But we can at least be aware, and strive to make others aware, that increasing velocity isn’t something to aim for. Try increasing value instead.

 

Estimating for the bottleneck

Your Agile team may employ an estimation technique that requires the participation of all team members. But this kind of all-hands involvement is completely unnecessary if you know where your bottleneck is.

Finding the bottleneck

If you can picture your development process as a chain of dependent operations that are performed in sequence (e.g. development, testing, deployment), then one of those operations will be your bottleneck. And just so we’re clear about what is meant by “bottleneck”, here’s a working definition:

A bottleneck is any resource with no spare capacity.

In other words, one of the operations in your development chain is going to set the pace—to determine the rate at which work items are completed. Find the operation whose throughput matches the throughput of the entire chain, and you’ve pegged your bottleneck.

All-hands estimation is unnecessary

Conventional estimation sessions, even within the Agile community, include input from all team members. It’s common to see teams arriving at an estimate for a given unit of work (e.g. user story, backlog item) by summing the anticipated efforts of each operation. (Development will take 3 days and testing will take 2 days, therefore the final estimate is 5 days.)

The problem with the above scenario is that it assumes that no work is done in parallel, which is rarely the case. In reality, development and testing will be occurring simultaneously most of the time, and the production rate of the bottleneck operation will determine the production rate of the entire chain.

When all operations in the chain are working in parallel, and assuming that there are many units of work to be done, then the time to complete a given unit of work is determined solely by the time it spends at the bottleneck operation. Therefore, in the above scenario, the time to complete the unit of work will be closer to 3 days than to 5.

This means that there’s really no need to involve the entire team to arrive at estimates. Getting estimates from team members involved in the bottleneck operation only will yield appropriate results.

What if we can’t find our bottleneck?

I often hear teams reporting that they have multiple bottlenecks, or that the bottleneck jumps from operation to operation, making it difficult to “estimate for the bottleneck.” If this appears to be the case in your development chain, then you’re most likely observing BINOs (Bottlenecks In Name Only). In any give chain of dependent operations, there will be one true bottleneck. There are several techniques for revealing where it is:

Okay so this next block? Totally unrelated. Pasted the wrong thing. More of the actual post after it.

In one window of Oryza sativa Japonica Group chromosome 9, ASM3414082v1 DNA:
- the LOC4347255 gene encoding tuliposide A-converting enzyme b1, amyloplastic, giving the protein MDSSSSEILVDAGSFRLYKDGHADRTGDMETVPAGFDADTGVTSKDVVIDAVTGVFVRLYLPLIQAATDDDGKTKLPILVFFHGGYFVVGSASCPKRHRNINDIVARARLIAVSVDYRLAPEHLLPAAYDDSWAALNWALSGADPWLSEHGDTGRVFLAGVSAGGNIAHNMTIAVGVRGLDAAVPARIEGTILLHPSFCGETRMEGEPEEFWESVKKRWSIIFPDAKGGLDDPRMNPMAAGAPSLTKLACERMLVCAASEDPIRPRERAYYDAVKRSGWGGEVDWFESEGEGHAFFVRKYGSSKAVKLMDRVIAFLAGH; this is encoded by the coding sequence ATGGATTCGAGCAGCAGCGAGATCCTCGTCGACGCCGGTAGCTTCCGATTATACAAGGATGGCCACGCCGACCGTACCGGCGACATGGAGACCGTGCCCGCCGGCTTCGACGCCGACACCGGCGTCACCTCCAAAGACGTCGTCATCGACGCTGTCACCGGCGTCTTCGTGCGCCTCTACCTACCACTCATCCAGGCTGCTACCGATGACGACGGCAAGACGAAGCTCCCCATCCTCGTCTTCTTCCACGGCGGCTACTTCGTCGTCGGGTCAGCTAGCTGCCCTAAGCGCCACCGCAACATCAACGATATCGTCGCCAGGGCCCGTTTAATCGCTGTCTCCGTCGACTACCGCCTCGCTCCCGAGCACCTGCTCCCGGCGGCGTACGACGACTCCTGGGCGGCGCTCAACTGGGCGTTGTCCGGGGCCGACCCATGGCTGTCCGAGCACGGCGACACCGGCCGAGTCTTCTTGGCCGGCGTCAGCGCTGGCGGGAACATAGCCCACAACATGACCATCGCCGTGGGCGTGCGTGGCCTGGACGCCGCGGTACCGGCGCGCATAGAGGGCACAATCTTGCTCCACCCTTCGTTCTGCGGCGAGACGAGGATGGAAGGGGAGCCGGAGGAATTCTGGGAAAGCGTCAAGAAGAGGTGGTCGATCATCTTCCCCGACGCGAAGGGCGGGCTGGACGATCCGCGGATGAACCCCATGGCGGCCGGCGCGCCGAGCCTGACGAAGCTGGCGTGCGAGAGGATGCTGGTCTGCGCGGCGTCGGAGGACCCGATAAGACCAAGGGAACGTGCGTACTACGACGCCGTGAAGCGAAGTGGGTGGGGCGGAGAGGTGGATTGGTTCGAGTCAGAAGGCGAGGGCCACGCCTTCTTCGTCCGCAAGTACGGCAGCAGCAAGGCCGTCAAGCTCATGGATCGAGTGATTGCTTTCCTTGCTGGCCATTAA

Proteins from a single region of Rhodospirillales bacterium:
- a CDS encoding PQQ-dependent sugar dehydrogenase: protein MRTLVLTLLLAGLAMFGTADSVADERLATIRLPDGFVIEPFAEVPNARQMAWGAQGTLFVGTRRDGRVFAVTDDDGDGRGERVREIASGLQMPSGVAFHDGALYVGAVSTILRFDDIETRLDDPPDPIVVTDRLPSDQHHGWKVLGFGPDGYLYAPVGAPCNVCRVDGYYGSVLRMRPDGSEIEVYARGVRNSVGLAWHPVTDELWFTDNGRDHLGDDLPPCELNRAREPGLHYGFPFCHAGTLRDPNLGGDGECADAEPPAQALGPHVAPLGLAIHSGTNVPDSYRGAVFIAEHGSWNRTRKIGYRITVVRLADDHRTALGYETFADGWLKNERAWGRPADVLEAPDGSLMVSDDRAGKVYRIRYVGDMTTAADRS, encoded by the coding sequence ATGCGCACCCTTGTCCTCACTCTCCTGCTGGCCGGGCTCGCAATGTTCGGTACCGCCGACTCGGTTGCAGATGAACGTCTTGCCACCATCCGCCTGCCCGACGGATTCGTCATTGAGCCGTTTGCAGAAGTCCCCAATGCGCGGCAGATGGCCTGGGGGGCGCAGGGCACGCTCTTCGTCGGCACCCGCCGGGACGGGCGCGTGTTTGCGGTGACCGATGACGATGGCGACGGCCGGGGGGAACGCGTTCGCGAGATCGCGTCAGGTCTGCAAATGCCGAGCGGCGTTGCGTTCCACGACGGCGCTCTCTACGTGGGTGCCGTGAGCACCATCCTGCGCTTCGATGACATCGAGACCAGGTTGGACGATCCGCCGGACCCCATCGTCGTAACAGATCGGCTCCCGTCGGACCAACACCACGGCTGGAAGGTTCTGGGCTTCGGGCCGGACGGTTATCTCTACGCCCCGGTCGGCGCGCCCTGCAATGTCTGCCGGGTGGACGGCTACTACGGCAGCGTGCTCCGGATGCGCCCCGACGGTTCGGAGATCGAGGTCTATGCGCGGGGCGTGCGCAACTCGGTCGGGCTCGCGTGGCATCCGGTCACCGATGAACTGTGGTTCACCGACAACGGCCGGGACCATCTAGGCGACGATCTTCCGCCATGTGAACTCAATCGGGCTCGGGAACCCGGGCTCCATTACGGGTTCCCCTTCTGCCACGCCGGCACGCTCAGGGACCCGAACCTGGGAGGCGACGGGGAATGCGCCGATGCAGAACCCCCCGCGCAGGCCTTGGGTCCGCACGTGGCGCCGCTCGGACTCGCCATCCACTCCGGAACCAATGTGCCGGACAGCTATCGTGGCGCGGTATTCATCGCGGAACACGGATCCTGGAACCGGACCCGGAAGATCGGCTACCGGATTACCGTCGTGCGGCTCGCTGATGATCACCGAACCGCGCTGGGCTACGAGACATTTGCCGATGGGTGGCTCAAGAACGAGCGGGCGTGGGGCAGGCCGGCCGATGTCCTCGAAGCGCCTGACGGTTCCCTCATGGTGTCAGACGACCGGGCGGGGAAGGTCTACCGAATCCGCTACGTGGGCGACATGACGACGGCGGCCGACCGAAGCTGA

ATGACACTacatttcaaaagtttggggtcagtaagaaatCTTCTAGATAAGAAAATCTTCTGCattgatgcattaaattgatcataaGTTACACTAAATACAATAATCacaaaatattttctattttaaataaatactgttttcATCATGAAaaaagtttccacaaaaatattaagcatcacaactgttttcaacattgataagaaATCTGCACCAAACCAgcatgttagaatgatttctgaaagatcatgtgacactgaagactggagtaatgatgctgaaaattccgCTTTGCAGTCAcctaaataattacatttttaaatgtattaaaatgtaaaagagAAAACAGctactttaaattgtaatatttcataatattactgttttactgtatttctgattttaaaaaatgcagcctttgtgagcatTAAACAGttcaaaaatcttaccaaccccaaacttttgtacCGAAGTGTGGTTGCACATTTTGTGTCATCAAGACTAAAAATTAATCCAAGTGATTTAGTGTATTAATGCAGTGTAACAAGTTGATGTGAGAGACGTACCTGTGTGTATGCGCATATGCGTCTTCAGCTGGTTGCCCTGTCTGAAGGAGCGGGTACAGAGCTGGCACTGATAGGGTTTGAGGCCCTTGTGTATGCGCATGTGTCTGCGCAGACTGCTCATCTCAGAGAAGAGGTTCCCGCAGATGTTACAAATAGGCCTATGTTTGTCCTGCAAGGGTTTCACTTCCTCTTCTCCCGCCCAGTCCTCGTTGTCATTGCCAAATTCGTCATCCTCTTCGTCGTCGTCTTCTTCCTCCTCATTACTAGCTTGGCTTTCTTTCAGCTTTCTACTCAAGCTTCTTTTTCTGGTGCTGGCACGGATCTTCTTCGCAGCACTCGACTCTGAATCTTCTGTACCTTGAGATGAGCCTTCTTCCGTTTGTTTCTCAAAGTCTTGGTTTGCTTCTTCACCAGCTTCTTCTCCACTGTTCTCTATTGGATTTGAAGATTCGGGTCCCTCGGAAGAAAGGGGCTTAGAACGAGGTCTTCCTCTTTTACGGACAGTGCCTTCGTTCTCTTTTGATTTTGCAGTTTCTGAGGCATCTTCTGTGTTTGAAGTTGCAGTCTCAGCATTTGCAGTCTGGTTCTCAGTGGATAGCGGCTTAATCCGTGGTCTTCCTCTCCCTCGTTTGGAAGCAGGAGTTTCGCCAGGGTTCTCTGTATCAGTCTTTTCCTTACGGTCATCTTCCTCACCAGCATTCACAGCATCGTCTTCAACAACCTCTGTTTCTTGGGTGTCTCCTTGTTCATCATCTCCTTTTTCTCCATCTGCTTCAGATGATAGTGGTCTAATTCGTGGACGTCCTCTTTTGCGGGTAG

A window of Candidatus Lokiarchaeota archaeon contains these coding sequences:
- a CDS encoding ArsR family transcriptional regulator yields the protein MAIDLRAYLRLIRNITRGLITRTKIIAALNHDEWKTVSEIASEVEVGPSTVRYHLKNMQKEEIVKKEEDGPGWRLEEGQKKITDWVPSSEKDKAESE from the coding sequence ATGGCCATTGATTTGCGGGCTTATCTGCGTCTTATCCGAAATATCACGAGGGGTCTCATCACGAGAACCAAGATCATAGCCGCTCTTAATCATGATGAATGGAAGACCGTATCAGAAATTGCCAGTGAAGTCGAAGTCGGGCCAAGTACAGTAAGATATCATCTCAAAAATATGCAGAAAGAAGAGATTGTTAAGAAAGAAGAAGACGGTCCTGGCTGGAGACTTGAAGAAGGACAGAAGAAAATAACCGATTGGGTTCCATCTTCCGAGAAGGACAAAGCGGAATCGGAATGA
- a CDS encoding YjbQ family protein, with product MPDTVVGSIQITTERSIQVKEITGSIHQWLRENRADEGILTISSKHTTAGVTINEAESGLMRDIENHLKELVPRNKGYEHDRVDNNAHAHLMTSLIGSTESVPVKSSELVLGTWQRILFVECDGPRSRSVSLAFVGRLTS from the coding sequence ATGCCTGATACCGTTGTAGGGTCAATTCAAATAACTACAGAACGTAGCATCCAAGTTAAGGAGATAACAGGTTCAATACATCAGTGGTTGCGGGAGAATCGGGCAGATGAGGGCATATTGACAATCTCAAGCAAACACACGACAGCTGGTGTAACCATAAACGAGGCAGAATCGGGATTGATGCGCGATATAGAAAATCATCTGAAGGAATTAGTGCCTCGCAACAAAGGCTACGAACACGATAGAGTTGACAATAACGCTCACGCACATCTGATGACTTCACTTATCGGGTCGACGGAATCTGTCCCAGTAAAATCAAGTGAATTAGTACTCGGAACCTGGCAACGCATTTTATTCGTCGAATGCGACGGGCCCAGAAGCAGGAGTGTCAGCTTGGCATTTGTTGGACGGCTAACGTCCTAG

• Observing Inventory Buildup – Find the operation that has the largest growing volume of work to be done.
  • Matching Cycle Times – Find the operation whose cycle time matches the cycle time of the entire chain.
  • Assignment – Where two or more operations have similar production rates, choose the one you wish to set the pace for the entire chain.

Note

Although the example above talks about estimating in absolute time (days), I highly recommend estimating in relative time (points). We’re generally not very good at estimating in absolute terms, but can be quite adept at relative estimation (e.g. unit of work A will take about twice the time as unit of work B).

See my previous article, What are we estimating, anyway?

 

 

That bottleneck may be right where you want it

Mere mention of the word “bottleneck” is often enough to generate a flurry of proposals on ways to eliminate it. But every system has a bottleneck, and yours may be right where you want it.

A useful definition

Examples of bottlenecks, both at work and out in the world, abound. Work piles up on the desk of a co-worker who is out sick. Traffic comes to a standstill on the freeway while driving to and from work. (The most common one in my commute is a particular spot on Highway 101 north of Novato where three lanes turn into two.)

But some things that we think of as bottlenecks, aren’t. In a work environment, it’s common for people to label anyone or anything that is preventing them from starting their own next work task as a bottleneck.

A more useful definition of bottleneck comes from The Goal by Eliyahu M. Goldratt:

“A bottleneck is any resource whose capacity is equal to or less than the demand placed on it.”

That’s a powerful statement. And it’s the “equal to” part that I find the most interesting. If you turn the definition on its head, you can express it as:

A bottleneck is any resource with no spare capacity.